Department of Environment, 1988, Christow, 60-61 (List of Blds of Arch or Historic Interest). SDV308409.

Hill farmhouse. L-shaped. The south wing is a possible late 15th century open hall of 3 bays with cruck trusses built of cob with hipped thatch roof. The west wing is a later range possibly 17th century also in cob with slate roof. Casement windows. Roof slopes down at rear to cover outshut. The south wing has smoke blackened rafters throughout and the west bay is still open to the roof. North slope appears to retain a smoke vent. The west bay retains smoke blackened thatch from the open fire. Early 17th century granite hall fire-place and chimney inserted in the middle bay. The altered parlour and bedroom have early 17th century ribbed plaster ceilings, ovolo moulded fire-places retaining traces of painted decoration and ovolo moulded window to parlour. The west wing retains a large fire-place with circular chamber, probably once a bread oven and a wooden partition of posts alternating with boards.


Horton, D. + Thorp, J. R. L., 2005, ill, Christow, Devon (Report - Survey). SDV350077.

The main range of the house is orientated north-south with the kitchen range projecting east at right angles from the north end to the lane. This lane separates the house from the main farmyard (now in separate ownership). To the south of the house is a shippon built alongside the road. The large rear garden was formerly an orchard. The house and farm buildings are of cob on stone rubble footing, the house is now rendered. The roof was originally thatch but this only survives on the northern pitch of the kitchen range. The rest is now covered with Welsh slate and the rear leanto with corrugated iron. The thatch on the farm buildings has also now been replaced with corrugated iron. All the chimneyshafts are of brick and the chimneystacks of the hall and kitchen are of granite and cob respectively.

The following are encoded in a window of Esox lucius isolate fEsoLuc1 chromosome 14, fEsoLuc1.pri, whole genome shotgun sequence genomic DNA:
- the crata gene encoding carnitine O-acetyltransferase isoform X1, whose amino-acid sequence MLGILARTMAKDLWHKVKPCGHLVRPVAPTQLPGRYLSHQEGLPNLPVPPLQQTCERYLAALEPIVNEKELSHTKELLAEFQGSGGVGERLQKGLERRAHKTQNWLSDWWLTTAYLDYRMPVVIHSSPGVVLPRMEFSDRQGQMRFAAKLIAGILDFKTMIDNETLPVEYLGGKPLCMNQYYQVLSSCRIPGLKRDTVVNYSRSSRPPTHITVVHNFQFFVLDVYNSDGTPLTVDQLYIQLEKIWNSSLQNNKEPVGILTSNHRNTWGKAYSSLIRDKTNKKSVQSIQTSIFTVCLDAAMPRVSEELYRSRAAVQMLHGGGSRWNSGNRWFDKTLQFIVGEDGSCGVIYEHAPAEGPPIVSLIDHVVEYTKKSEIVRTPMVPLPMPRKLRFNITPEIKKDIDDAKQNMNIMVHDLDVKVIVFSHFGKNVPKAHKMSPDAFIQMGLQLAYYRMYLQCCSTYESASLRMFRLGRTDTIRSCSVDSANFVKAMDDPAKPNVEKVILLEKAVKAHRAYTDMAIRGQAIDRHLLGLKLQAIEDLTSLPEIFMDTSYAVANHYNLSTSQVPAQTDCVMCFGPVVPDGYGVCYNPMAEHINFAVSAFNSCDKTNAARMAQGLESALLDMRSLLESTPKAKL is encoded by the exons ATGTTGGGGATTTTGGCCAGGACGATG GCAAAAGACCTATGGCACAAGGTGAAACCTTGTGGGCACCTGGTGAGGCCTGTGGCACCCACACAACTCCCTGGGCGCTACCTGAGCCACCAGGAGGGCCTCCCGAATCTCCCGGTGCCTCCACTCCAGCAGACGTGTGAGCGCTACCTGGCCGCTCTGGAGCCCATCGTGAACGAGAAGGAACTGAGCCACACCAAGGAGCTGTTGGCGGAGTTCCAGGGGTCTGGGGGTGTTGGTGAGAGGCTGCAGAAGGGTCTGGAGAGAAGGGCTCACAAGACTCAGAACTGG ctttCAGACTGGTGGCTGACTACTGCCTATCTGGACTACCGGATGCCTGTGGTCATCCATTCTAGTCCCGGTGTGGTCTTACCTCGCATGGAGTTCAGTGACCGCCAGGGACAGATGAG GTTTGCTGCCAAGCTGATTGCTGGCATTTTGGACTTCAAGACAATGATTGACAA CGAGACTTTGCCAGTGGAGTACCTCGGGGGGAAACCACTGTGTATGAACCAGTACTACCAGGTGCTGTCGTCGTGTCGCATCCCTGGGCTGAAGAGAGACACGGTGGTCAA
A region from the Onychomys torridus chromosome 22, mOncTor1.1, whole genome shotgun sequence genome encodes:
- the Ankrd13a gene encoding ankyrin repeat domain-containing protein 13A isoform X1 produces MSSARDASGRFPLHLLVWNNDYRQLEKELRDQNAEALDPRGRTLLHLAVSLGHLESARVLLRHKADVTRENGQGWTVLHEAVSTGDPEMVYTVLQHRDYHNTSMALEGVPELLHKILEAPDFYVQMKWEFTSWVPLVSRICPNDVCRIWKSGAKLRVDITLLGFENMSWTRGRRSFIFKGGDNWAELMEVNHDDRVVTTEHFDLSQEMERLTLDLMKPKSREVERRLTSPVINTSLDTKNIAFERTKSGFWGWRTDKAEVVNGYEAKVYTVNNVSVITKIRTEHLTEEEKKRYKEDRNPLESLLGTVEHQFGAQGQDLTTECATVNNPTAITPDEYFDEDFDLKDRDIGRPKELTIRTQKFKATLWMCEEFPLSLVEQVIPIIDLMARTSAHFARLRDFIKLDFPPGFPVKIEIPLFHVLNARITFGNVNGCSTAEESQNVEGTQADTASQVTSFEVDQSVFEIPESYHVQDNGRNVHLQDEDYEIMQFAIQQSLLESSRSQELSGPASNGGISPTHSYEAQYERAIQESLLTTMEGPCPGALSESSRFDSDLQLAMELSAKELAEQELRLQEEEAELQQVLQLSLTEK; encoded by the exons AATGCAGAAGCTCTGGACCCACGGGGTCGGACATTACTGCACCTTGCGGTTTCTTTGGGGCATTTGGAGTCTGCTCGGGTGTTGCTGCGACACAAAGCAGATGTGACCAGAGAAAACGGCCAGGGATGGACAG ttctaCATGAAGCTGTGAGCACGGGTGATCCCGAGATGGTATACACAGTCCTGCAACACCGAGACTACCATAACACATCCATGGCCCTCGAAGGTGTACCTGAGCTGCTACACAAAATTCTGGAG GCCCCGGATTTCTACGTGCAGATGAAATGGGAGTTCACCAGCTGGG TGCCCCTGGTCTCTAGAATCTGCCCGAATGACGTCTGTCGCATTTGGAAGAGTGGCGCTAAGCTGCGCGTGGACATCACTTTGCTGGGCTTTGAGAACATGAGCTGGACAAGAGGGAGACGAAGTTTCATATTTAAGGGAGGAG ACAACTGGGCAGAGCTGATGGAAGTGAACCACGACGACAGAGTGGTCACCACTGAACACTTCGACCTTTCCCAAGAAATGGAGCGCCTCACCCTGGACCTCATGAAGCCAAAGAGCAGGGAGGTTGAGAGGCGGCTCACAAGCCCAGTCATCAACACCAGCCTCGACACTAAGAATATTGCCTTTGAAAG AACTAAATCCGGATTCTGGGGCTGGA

The L-shaped plan of the farmhouse is an unconventional layout. The main block has a two room and cross passage plan. The hall is to the north with an axial chimneystack backing onto the passage. Remarkably the room is still open to the roof. To the south of the passage is the parlour with a 17th century oak-mullioned window in its east wall with the master chamber above both with fireplaces in a gable end stack. The kitchen block comprises a small unheated service room next to the hall and a larger kitchen to the east with a large fireplace in the gable end. A possible 16th century oak-framed window in the north wall of the kitchen range is probably reused. Apart from the hall the house is two storey with stairs up from the passage, the hall and the service room.